The US FDA has issued a warning against the use of unauthorized diabetes devices, insulin pumps and continuous glucose monitors as well as other nonapproved devices and algorithms used to create systems for automated insulin delivery.
As per the FDA statement “These unauthorized diabetes management devices have not been reviewed by the FDA to ensure they provide a reasonable assurance of safety and effectiveness for their intended use. Use of unauthorized devices could result in inaccurate glucose level readings or unsafe insulin dosing, which can lead to injury requiring medical intervention or death.”
The warning followed a case report of a patient using a system comprising an unauthorized insulin dosing device that receives electronic signals from an FDA-authorized glucose sensor and converts it to a glucose value using an unauthorized algorithm. The system gave the patient too much insulin in response to repeated incorrect high glucose values.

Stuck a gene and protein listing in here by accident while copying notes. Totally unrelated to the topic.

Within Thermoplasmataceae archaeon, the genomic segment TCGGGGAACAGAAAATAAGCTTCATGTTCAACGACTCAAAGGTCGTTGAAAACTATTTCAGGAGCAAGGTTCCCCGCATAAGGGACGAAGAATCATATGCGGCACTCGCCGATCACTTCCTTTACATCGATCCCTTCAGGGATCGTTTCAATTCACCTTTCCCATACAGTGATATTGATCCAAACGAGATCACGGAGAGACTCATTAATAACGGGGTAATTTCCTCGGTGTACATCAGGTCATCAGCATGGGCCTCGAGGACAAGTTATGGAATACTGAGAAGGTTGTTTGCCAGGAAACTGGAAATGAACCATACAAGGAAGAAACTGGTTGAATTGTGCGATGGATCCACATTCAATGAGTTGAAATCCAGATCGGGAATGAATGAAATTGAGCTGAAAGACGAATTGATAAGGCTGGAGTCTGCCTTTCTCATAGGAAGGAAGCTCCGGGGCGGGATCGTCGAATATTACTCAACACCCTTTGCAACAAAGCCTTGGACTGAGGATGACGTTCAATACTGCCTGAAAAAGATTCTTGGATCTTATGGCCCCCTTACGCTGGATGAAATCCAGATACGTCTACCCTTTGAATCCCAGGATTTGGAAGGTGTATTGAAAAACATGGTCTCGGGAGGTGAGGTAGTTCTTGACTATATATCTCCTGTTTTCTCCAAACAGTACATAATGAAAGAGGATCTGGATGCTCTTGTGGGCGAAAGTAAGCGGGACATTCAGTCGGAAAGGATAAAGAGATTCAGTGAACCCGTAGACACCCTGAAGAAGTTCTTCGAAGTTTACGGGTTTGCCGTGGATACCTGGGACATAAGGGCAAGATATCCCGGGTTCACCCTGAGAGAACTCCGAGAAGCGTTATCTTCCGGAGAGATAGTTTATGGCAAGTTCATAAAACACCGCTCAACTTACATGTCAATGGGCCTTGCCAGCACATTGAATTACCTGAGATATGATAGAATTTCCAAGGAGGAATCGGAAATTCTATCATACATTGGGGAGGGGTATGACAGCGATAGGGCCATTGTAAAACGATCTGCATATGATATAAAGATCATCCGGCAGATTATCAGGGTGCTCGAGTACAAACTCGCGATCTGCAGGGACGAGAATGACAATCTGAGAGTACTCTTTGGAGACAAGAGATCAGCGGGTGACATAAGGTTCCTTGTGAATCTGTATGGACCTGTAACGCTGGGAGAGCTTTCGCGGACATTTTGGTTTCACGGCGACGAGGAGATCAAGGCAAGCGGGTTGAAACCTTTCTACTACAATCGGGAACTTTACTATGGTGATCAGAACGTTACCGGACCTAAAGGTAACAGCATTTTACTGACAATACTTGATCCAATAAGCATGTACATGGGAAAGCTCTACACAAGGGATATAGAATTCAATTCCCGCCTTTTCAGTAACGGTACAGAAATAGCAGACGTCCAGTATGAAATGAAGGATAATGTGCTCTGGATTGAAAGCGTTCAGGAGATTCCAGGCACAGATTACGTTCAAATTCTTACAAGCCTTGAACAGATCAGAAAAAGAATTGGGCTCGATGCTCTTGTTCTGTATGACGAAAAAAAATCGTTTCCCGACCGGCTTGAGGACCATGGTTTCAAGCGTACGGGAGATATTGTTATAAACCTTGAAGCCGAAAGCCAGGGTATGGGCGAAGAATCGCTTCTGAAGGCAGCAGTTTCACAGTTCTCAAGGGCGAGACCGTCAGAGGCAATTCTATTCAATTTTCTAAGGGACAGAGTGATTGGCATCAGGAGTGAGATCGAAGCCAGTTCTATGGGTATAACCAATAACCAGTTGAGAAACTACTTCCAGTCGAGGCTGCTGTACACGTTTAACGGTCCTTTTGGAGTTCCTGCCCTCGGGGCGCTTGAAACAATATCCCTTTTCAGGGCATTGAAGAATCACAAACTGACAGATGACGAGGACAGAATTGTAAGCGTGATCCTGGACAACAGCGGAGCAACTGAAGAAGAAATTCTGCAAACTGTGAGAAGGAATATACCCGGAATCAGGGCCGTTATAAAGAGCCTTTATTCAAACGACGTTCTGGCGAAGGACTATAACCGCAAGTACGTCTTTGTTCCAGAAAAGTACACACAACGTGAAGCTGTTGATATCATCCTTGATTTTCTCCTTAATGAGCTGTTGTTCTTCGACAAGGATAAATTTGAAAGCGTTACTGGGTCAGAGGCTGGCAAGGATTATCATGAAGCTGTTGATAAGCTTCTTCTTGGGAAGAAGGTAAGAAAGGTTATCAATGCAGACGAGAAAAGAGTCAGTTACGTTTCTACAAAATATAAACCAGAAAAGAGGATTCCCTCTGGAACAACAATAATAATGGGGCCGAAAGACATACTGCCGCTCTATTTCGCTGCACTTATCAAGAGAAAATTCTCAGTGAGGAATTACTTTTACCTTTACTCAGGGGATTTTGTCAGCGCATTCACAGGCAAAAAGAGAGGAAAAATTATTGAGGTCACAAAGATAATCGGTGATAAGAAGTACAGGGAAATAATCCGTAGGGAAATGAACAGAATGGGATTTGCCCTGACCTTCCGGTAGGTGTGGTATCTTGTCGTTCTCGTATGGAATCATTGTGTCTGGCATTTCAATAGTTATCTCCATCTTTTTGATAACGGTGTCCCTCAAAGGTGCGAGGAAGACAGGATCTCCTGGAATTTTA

These devices were not designed to be used together and were combined in a way that had not been thoroughly tested for compatibility.
Off late we have been seeing cases of even FDA-approved device failures.
Johnson and Johnson hip implant is one such example, which was withdrawn from the market after complications that required revision surgeries.
Medtronic’s pacemaker security alert is another example, where the FDA said that Medtronic cardiac implants can be hacked and issued a warning about two dangerous security flaws affecting a number of implantable heart defibrillators and home monitoring systems.
While it is easy to track, compensate and correct in cases of approved devices, this is not the case with unauthorised devices. Using unauthorised devices therefore can be risky.